Friday, January 16, 2009

REVIEW: Gold Rush Dogs

Title: Gold Rush Dogs
Author(s): Claire Rudolf Murphy and Jane G. Haigh
ISBN: 0882405349/ Alaska Northwest Books, 2004
Rating: B-

First Line: Legions of treasure seekers during the Alaska-Yukon gold rush era depended on the loyalty and hard work of their dogs.

Murphy and Haigh set out to tell us about the most famous dogs during the gold rush era, and they do an admirable job. This book is filled with photographs of the day: the dogs, their owners, and the places where they lived and worked. Those pictures do a lot to place the reader right in the thick of things.

Of the nine dogs written about in this book, I was familiar with three, having already read a book about the sled dogs responsible for getting vaccine to Nome, Alaska, in the winter of 1925. Dogs did more than pull sleds however. One accompanied naturalist John Muir in his treks over glaciers. Another met all incoming ships at the piers in Juneau. My favorite was Nero, the companion of the richest woman in the Klondike, Belinda Mulrooney. Mulrooney would load Nero with heavy sacks of gold dust to take on an 18-mile walk to the bank. On one such journey, Nero slipped while crossing a deep stream. The weight of the gold dust kept him from saving himself. I'd tell you what happened next, but why ruin the best chapter in a very good book?

This is a marvelous book for any dog lover. It is filled to the brim with interesting stories, history and photos. There is much to be learned in its pages. The only quibble I have with Gold Rush Dogs is its layout. Interspersed amongst the stories of the dogs are other snippets of history. Although related to the information of the chapter they're in, more than once these side stories interrupt the flow of the story of the dog. I found it more than a bit irritating and thought that there should have been a better way of including these extras. That one complaint aside, I enjoyed this book and found it to be a fitting companion to a previous book by the authors: Gold Rush Women.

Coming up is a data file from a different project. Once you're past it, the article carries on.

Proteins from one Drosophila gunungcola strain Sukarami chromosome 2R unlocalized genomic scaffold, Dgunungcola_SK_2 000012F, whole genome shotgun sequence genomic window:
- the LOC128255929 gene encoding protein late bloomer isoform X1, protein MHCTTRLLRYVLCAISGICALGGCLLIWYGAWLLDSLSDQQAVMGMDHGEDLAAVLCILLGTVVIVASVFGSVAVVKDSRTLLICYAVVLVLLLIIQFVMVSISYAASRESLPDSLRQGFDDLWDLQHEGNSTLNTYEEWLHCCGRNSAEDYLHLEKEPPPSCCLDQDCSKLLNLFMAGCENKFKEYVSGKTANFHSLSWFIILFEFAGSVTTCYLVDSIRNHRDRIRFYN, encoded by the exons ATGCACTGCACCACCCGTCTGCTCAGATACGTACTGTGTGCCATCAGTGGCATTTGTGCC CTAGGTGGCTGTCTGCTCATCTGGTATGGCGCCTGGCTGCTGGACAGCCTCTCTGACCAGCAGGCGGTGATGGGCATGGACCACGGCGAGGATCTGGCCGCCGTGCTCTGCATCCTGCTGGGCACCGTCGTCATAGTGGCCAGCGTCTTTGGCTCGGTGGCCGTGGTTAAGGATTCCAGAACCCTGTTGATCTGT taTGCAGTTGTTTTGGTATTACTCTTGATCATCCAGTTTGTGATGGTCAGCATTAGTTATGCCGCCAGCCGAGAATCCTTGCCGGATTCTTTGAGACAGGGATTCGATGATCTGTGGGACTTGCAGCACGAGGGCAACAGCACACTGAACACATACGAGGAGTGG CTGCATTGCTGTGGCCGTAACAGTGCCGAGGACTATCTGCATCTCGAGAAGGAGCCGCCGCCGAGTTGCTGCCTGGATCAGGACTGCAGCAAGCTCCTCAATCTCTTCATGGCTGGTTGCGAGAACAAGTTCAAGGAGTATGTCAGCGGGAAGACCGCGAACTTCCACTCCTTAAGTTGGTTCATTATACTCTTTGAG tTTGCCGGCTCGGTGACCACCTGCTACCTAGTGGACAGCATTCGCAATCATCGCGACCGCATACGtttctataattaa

1. I'm a dog lover, so it sounds good to me!

  2. I am also a dog lover and on top of that, I find the gold rush an interesting thing in history. In 2007 I was on vacation in Seattle, and they had a god rush museum we went to. Very interesting. And it must've been a hard life for both men, women and dogs.

  3. Kathy--I'm a dog lover, too. I've been blessed with some wonderful canine friends over the years.

    Lou--the Klondike gold rush is one of my favorite periods of history, so I enjoyed the book from that standpoint as well. It sounds as though you and I have visited the same museum in Seattle!


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